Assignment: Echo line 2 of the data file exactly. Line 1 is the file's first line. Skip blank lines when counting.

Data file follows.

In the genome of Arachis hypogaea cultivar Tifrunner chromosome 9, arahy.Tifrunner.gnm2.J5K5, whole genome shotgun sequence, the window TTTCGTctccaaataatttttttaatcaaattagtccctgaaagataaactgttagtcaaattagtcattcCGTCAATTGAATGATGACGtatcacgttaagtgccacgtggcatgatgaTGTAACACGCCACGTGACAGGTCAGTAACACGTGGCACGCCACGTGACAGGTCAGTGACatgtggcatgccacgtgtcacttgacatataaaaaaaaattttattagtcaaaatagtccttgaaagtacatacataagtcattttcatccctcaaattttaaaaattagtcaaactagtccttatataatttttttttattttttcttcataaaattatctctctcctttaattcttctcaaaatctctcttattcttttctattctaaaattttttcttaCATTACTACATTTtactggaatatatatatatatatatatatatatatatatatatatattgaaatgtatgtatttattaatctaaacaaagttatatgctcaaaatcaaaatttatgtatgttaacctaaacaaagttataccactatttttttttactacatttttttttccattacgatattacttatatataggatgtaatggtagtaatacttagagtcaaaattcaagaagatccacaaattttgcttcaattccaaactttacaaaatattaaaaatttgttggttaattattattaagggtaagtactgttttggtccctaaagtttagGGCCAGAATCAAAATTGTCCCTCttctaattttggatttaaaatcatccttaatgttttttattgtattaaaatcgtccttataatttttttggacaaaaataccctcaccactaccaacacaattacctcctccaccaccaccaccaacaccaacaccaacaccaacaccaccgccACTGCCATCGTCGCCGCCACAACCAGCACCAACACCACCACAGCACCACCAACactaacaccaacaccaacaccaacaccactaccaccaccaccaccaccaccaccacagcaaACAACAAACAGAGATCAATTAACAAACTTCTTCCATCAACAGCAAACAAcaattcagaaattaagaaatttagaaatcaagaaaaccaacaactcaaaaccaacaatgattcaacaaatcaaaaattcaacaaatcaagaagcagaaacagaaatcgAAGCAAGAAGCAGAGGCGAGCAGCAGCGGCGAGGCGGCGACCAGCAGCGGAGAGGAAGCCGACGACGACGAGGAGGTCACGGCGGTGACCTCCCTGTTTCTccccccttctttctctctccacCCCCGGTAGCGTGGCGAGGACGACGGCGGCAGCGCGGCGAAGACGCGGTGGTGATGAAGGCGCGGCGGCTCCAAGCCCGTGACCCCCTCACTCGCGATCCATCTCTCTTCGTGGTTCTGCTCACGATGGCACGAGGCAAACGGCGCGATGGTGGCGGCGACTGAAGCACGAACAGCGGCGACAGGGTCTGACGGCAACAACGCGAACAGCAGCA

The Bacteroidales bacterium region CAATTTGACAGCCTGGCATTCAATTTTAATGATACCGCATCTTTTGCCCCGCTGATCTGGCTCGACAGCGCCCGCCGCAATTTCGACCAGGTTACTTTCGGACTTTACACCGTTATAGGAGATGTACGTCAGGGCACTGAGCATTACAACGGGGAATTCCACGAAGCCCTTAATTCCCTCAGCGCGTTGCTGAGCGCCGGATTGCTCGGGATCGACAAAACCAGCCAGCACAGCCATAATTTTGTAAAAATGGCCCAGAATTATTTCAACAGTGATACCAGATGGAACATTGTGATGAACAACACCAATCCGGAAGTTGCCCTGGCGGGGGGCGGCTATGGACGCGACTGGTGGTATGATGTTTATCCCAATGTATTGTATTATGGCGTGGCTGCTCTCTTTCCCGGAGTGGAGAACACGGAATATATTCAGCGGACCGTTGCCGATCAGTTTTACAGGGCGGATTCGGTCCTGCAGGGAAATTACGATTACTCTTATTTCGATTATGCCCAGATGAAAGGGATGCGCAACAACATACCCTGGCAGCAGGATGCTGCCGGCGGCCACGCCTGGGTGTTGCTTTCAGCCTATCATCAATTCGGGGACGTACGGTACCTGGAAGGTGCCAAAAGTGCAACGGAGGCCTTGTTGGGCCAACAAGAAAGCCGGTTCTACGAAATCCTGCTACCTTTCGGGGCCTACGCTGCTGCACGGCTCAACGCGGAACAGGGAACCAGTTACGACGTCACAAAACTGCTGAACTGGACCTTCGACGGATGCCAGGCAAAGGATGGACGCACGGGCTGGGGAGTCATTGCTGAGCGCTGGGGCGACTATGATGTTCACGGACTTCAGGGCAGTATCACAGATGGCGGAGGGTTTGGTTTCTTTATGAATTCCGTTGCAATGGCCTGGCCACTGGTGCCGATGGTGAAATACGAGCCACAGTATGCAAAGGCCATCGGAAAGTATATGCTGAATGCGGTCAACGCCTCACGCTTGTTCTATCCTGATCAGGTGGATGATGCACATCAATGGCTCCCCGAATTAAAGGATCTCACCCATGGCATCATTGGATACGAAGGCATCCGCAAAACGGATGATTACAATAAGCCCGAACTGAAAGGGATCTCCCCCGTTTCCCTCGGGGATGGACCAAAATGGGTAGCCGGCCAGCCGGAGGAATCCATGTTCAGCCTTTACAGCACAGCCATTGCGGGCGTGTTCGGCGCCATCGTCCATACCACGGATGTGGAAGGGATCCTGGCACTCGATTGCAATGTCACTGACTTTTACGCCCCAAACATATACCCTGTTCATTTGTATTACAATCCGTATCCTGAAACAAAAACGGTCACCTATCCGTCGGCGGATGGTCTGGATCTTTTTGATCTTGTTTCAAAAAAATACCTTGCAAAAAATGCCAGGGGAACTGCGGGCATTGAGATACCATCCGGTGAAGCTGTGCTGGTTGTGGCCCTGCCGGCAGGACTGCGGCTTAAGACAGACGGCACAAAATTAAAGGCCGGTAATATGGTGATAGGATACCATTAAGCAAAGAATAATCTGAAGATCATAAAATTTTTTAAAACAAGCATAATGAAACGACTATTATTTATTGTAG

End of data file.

The Bacteroidales bacterium region CAATTTGACAGCCTGGCATTCAATTTTAATGATACCGCATCTTTTGCCCCGCTGATCTGGCTCGACAGCGCCCGCCGCAATTTCGACCAGGTTACTTTCGGACTTTACACCGTTATAGGAGATGTACGTCAGGGCACTGAGCATTACAACGGGGAATTCCACGAAGCCCTTAATTCCCTCAGCGCGTTGCTGAGCGCCGGATTGCTCGGGATCGACAAAACCAGCCAGCACAGCCATAATTTTGTAAAAATGGCCCAGAATTATTTCAACAGTGATACCAGATGGAACATTGTGATGAACAACACCAATCCGGAAGTTGCCCTGGCGGGGGGCGGCTATGGACGCGACTGGTGGTATGATGTTTATCCCAATGTATTGTATTATGGCGTGGCTGCTCTCTTTCCCGGAGTGGAGAACACGGAATATATTCAGCGGACCGTTGCCGATCAGTTTTACAGGGCGGATTCGGTCCTGCAGGGAAATTACGATTACTCTTATTTCGATTATGCCCAGATGAAAGGGATGCGCAACAACATACCCTGGCAGCAGGATGCTGCCGGCGGCCACGCCTGGGTGTTGCTTTCAGCCTATCATCAATTCGGGGACGTACGGTACCTGGAAGGTGCCAAAAGTGCAACGGAGGCCTTGTTGGGCCAACAAGAAAGCCGGTTCTACGAAATCCTGCTACCTTTCGGGGCCTACGCTGCTGCACGGCTCAACGCGGAACAGGGAACCAGTTACGACGTCACAAAACTGCTGAACTGGACCTTCGACGGATGCCAGGCAAAGGATGGACGCACGGGCTGGGGAGTCATTGCTGAGCGCTGGGGCGACTATGATGTTCACGGACTTCAGGGCAGTATCACAGATGGCGGAGGGTTTGGTTTCTTTATGAATTCCGTTGCAATGGCCTGGCCACTGGTGCCGATGGTGAAATACGAGCCACAGTATGCAAAGGCCATCGGAAAGTATATGCTGAATGCGGTCAACGCCTCACGCTTGTTCTATCCTGATCAGGTGGATGATGCACATCAATGGCTCCCCGAATTAAAGGATCTCACCCATGGCATCATTGGATACGAAGGCATCCGCAAAACGGATGATTACAATAAGCCCGAACTGAAAGGGATCTCCCCCGTTTCCCTCGGGGATGGACCAAAATGGGTAGCCGGCCAGCCGGAGGAATCCATGTTCAGCCTTTACAGCACAGCCATTGCGGGCGTGTTCGGCGCCATCGTCCATACCACGGATGTGGAAGGGATCCTGGCACTCGATTGCAATGTCACTGACTTTTACGCCCCAAACATATACCCTGTTCATTTGTATTACAATCCGTATCCTGAAACAAAAACGGTCACCTATCCGTCGGCGGATGGTCTGGATCTTTTTGATCTTGTTTCAAAAAAATACCTTGCAAAAAATGCCAGGGGAACTGCGGGCATTGAGATACCATCCGGTGAAGCTGTGCTGGTTGTGGCCCTGCCGGCAGGACTGCGGCTTAAGACAGACGGCACAAAATTAAAGGCCGGTAATATGGTGATAGGATACCATTAAGCAAAGAATAATCTGAAGATCATAAAATTTTTTAAAACAAGCATAATGAAACGACTATTATTTATTGTAG